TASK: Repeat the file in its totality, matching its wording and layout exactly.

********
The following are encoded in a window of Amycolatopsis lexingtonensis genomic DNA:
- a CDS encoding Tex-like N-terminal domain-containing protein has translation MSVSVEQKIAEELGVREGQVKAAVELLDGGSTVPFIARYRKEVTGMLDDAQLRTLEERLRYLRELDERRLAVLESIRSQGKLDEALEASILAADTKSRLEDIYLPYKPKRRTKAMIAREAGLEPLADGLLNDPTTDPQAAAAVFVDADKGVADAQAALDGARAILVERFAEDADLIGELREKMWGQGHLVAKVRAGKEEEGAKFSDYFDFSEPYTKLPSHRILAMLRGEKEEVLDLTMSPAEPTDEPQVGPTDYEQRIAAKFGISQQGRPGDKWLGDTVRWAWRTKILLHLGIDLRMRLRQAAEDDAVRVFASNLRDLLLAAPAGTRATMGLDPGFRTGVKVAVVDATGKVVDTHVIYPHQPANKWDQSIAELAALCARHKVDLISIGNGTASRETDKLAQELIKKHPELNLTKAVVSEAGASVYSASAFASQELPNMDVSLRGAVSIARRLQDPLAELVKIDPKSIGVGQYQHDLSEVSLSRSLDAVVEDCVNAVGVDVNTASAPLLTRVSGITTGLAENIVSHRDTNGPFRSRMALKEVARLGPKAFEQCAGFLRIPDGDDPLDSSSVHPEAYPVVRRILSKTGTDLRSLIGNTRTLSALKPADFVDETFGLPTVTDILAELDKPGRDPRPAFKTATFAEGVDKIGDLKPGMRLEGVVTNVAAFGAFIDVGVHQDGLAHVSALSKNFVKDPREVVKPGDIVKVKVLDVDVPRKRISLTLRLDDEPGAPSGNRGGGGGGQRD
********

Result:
The following are encoded in a window of Amycolatopsis lexingtonensis genomic DNA:
- a CDS encoding Tex-like N-terminal domain-containing protein has translation MSVSVEQKIAEELGVREGQVKAAVELLDGGSTVPFIARYRKEVTGMLDDAQLRTLEERLRYLRELDERRLAVLESIRSQGKLDEALEASILAADTKSRLEDIYLPYKPKRRTKAMIAREAGLEPLADGLLNDPTTDPQAAAAVFVDADKGVADAQAALDGARAILVERFAEDADLIGELREKMWGQGHLVAKVRAGKEEEGAKFSDYFDFSEPYTKLPSHRILAMLRGEKEEVLDLTMSPAEPTDEPQVGPTDYEQRIAAKFGISQQGRPGDKWLGDTVRWAWRTKILLHLGIDLRMRLRQAAEDDAVRVFASNLRDLLLAAPAGTRATMGLDPGFRTGVKVAVVDATGKVVDTHVIYPHQPANKWDQSIAELAALCARHKVDLISIGNGTASRETDKLAQELIKKHPELNLTKAVVSEAGASVYSASAFASQELPNMDVSLRGAVSIARRLQDPLAELVKIDPKSIGVGQYQHDLSEVSLSRSLDAVVEDCVNAVGVDVNTASAPLLTRVSGITTGLAENIVSHRDTNGPFRSRMALKEVARLGPKAFEQCAGFLRIPDGDDPLDSSSVHPEAYPVVRRILSKTGTDLRSLIGNTRTLSALKPADFVDETFGLPTVTDILAELDKPGRDPRPAFKTATFAEGVDKIGDLKPGMRLEGVVTNVAAFGAFIDVGVHQDGLAHVSALSKNFVKDPREVVKPGDIVKVKVLDVDVPRKRISLTLRLDDEPGAPSGNRGGGGGGQRD